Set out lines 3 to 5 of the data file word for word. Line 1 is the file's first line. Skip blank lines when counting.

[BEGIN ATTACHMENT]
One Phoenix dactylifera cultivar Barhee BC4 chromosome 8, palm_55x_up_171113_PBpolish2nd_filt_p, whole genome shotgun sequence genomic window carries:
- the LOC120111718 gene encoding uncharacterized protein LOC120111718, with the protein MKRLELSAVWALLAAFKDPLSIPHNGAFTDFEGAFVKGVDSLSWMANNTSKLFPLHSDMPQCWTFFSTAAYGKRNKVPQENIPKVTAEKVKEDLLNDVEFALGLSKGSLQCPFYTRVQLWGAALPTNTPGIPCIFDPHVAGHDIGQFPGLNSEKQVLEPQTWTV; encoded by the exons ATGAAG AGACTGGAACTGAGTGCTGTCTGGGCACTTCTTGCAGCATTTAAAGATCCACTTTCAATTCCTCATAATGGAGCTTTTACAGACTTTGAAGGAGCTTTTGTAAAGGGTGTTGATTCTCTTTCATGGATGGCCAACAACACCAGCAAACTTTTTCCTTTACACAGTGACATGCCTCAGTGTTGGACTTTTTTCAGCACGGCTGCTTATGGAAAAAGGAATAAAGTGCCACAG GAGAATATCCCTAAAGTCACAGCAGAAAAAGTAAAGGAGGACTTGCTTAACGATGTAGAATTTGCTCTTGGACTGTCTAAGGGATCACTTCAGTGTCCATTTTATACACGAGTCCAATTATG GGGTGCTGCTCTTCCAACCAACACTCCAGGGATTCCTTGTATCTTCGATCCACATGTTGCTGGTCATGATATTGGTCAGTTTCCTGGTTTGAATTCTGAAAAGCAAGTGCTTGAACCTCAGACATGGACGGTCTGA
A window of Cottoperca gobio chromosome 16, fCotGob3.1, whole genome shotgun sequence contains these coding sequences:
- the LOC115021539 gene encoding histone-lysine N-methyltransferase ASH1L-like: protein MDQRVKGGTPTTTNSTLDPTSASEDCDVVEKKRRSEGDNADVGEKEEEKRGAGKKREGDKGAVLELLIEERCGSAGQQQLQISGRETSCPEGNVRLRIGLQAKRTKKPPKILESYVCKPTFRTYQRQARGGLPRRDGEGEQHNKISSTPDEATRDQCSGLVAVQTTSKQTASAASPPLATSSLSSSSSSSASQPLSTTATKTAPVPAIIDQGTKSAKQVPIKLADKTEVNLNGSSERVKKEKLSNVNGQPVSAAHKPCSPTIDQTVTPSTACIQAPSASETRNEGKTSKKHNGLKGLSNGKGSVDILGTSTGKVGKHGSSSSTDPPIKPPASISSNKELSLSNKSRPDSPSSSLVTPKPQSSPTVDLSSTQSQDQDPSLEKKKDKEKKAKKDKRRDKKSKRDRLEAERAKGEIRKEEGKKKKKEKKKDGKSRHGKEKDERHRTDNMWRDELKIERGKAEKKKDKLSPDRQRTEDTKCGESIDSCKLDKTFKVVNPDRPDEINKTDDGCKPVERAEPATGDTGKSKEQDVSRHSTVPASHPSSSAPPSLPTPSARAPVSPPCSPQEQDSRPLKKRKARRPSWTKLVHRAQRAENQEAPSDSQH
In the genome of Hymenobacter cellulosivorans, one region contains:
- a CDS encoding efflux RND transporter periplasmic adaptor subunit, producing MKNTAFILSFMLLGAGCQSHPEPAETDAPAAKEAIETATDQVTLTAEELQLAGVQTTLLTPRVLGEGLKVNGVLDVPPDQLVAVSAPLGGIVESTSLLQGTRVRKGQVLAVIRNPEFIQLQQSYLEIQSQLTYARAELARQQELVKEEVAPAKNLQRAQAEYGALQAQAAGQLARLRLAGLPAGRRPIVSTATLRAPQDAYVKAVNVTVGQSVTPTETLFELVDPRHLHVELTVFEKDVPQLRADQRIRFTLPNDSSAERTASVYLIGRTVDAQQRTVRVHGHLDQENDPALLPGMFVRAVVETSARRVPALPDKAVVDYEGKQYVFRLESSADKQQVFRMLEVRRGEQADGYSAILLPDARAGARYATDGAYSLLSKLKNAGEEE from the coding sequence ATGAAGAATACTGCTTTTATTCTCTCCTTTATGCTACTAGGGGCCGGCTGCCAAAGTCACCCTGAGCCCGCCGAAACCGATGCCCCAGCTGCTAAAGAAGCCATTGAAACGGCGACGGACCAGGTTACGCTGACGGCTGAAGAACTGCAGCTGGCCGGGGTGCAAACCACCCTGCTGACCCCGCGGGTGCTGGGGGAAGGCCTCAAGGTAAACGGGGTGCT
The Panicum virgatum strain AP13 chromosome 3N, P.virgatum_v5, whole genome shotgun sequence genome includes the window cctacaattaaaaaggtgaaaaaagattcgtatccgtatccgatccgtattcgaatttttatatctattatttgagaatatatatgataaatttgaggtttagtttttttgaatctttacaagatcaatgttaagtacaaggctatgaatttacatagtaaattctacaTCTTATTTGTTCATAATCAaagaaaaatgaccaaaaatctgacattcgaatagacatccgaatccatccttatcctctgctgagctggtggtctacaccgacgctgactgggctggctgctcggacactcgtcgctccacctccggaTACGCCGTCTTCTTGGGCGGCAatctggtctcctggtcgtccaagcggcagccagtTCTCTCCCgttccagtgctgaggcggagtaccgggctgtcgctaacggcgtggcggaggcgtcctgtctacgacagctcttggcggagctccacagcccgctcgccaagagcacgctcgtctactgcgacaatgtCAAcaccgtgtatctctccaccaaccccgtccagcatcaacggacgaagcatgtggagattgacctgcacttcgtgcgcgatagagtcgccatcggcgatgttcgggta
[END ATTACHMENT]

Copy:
A window of Cottoperca gobio chromosome 16, fCotGob3.1, whole genome shotgun sequence contains these coding sequences:
- the LOC115021539 gene encoding histone-lysine N-methyltransferase ASH1L-like: protein MDQRVKGGTPTTTNSTLDPTSASEDCDVVEKKRRSEGDNADVGEKEEEKRGAGKKREGDKGAVLELLIEERCGSAGQQQLQISGRETSCPEGNVRLRIGLQAKRTKKPPKILESYVCKPTFRTYQRQARGGLPRRDGEGEQHNKISSTPDEATRDQCSGLVAVQTTSKQTASAASPPLATSSLSSSSSSSASQPLSTTATKTAPVPAIIDQGTKSAKQVPIKLADKTEVNLNGSSERVKKEKLSNVNGQPVSAAHKPCSPTIDQTVTPSTACIQAPSASETRNEGKTSKKHNGLKGLSNGKGSVDILGTSTGKVGKHGSSSSTDPPIKPPASISSNKELSLSNKSRPDSPSSSLVTPKPQSSPTVDLSSTQSQDQDPSLEKKKDKEKKAKKDKRRDKKSKRDRLEAERAKGEIRKEEGKKKKKEKKKDGKSRHGKEKDERHRTDNMWRDELKIERGKAEKKKDKLSPDRQRTEDTKCGESIDSCKLDKTFKVVNPDRPDEINKTDDGCKPVERAEPATGDTGKSKEQDVSRHSTVPASHPSSSAPPSLPTPSARAPVSPPCSPQEQDSRPLKKRKARRPSWTKLVHRAQRAENQEAPSDSQH
In the genome of Hymenobacter cellulosivorans, one region contains: